Ben Bulben: An Irish Site that Inspires the Imagination
The name Ben Bulben, also spelt as Benbulbin or Benbulben, is said to be an anglicized version of the Irish Binn-Gulbain, meaning ‘Gulban’s Peak.’ This jaw-shaped rock formation (the word ‘gulban’ may be translated as ‘jaw’) is part of the Dartry Mountains, and is located in County Sligo in northwestern Ireland.
Ben Bulben’s Famous Literary Connection
In Ireland, Ben Bulben is also popularly known as ‘County Sligo’s Table Mountain.’ One of Ben Bulben’s claims to fame is its association with the Irish poet, William Butler Yeats. One of the last poems that Yeats wrote was entitled Under Ben Bulben. As a result of the area’s connection with Yeats, this part of Ireland is sometimes known as ‘Yeats Country.’ In addition to its association with this famous literary figure, Ben Bulben is also well-known for being the setting of several Irish legends.
The Formation of Ben Bulben
According to geologists, Ben Bulben was formed during the Ice Age, when moving glaciers cut into the earth creating the present shape of the rock formation. Ben Bulben is reported to be composed of layers of limestone on mudstone. Its lower parts, which contain deposits of shale, is referred to as the ‘Ben Bulben Shale formation.’ From the top of Ben Bulben, one is able to obtain a panoramic view of the surrounding area. Apart from the natural scenery, one may also be able to spot a number of megalithic structures strewn on the foot of the Dartry Mountains.
Remains of one of the megalithic sites on the north side of Ben Bulben, County Sligo, Ireland. (Martin Byrne)
The Fairy Door at Ben Bulben
One of the legends surrounding Ben Bulben is the claim that this is this is the only place in Ireland where fairies, also known as ‘gentry’, are visible to mortals. In the east side of Ben Bulben’s north face is a “black patch on a bare hollow” referred to by the people of the area as the ‘Fairy Door,’ It is believed by the locals that whenever the door opens, the weather is bound to be good for the next few days.
- Irish Lore Keeper gives Dire Warning: US Company will be Cursed if Ancient Fairy Fort is Destroyed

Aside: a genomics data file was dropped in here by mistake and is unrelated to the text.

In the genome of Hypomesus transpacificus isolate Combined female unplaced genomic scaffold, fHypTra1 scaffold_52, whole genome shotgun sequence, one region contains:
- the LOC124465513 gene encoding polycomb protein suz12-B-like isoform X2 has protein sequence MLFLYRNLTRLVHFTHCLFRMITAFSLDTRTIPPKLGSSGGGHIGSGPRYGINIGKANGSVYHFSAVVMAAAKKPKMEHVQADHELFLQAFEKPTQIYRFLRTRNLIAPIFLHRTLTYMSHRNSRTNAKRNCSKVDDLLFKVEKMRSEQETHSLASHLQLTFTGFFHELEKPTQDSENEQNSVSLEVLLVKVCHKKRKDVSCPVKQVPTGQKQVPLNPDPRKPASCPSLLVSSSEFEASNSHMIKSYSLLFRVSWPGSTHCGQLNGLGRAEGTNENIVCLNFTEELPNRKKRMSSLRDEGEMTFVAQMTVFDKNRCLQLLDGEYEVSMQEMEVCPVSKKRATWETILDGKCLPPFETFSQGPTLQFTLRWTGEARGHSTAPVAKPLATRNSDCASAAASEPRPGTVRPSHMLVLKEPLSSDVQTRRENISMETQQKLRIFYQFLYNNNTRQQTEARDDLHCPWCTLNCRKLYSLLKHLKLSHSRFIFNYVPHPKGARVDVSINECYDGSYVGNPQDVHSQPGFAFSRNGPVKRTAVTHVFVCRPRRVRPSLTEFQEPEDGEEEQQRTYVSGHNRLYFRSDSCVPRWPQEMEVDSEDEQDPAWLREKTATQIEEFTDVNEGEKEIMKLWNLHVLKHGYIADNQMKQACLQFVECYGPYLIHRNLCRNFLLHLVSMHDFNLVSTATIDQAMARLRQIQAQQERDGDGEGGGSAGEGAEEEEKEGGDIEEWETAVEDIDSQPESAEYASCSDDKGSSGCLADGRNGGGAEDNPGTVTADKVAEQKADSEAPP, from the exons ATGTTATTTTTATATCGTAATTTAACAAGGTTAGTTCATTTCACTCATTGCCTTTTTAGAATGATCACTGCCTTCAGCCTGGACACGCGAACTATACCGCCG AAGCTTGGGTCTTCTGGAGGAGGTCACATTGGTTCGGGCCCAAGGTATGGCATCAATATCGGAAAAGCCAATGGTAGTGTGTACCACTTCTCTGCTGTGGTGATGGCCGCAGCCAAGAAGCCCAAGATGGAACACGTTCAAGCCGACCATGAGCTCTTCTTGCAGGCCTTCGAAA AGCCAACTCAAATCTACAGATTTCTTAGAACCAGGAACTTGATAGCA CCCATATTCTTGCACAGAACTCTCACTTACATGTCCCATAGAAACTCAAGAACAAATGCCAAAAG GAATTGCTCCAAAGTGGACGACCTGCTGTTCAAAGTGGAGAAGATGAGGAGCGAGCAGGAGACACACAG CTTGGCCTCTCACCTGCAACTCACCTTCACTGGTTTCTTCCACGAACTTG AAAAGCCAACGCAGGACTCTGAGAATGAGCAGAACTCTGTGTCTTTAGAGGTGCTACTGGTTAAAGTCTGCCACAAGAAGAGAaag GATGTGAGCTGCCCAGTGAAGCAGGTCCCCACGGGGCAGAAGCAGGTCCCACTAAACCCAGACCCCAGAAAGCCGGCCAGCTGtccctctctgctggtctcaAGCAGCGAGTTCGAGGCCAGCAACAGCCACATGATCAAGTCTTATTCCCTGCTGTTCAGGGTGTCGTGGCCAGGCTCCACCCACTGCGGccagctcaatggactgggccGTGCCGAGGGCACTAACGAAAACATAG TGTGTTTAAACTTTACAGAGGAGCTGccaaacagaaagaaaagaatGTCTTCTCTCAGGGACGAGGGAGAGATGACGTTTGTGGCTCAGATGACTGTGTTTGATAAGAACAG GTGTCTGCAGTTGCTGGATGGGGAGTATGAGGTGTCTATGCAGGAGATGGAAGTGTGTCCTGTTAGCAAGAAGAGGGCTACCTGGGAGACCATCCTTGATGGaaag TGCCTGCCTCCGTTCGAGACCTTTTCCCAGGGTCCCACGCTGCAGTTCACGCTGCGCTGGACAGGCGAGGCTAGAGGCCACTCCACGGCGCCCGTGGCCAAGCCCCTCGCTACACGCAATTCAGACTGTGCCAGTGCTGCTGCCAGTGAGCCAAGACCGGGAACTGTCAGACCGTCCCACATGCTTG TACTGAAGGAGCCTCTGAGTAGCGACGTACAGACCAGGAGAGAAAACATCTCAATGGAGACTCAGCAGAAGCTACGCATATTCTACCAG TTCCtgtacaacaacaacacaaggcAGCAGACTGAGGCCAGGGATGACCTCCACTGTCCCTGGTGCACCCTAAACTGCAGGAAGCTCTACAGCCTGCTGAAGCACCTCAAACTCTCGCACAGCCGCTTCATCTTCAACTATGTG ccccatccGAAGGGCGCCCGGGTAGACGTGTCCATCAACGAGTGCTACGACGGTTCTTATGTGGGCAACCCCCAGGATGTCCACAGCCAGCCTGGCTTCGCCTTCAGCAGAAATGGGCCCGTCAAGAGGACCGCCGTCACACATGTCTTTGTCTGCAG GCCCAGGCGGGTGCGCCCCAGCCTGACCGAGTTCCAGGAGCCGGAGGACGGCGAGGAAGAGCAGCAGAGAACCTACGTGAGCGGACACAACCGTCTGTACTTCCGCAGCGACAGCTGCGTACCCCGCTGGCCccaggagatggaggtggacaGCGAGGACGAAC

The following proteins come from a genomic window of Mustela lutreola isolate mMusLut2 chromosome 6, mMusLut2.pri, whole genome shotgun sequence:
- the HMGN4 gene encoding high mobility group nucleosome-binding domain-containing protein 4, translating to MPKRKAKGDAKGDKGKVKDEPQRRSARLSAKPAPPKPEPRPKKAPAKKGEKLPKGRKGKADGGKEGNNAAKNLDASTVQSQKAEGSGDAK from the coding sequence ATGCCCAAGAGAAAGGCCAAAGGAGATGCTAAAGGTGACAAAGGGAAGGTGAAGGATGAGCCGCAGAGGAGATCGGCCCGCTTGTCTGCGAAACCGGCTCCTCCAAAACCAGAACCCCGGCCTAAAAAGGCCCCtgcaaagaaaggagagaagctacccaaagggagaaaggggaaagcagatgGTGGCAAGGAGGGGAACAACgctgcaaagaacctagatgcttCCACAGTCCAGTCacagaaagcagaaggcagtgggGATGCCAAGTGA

- Hy-Brasil: The Legendary Phantom Island of Ireland
- Leprechauns: At the End of the Rainbow Lies Richness for Irish Folklore
The Fianna and Ben Bulben
Ben Bulben is also said to be one of the favorite hunting grounds of the Fianna, a mythical band of Irish warriors. One legend involving Ben Bulben is about Fionn MacCumhail, the leader of the Fianna. In this tale, Fionn fell in love with Siadbh, a woman who was changed into a deer by a malevolent druid.
Illustration of Fionn MacCumhail. (1932) Stephen Reid. (Public Domain)
It seems that Fionn’s land was the one place where Siadbh could regain her human form. The pair got married, lived together, and soon Siadbh became pregnant. The druid, however, came back for Siadbh whilst she was pregnant, and transformed her into a deer again when her husband was away.
Fionn spent years searching for his wife, but his efforts were futile. Nonetheless, whilst hunting on Ben Bulben one day, he came upon a fawn, who turned out to be his son Oisin. This child would eventually become one of the most renowned figures of the Fianna.
Oisin (Ossian) on the Bank of the Lora, Invoking the Gods to the Strains of a Harp. (1801) François Gérard (Public Domain)
The Pursuit of Diarmuid and Gráinne
Fionn appears in another legend called The Pursuit of Diarmuid and Gráinne. In this story, however, Fionn is not its protagonist, but its antagonist. In this tale, Gráinne, the most beautiful woman in Ireland, and the daughter of Cormac MacAirt, the High King of Ireland, was betrothed to the aging Fionn.
However, the princess fell in love with Diarmuid, one of the Fianna, when she first saw him. During the wedding feast, Gráinne drugged the entire party, with the exception of Diarmuid, and confessed her love for him. Diarmuid, however, was loyal to his leader, and did not reciprocate her love. Gráinne then put a spell on Diarmuid to make him fall in love with her and the pair ran away. When Fionn realized what had happened, he pursued the pair all over Ireland.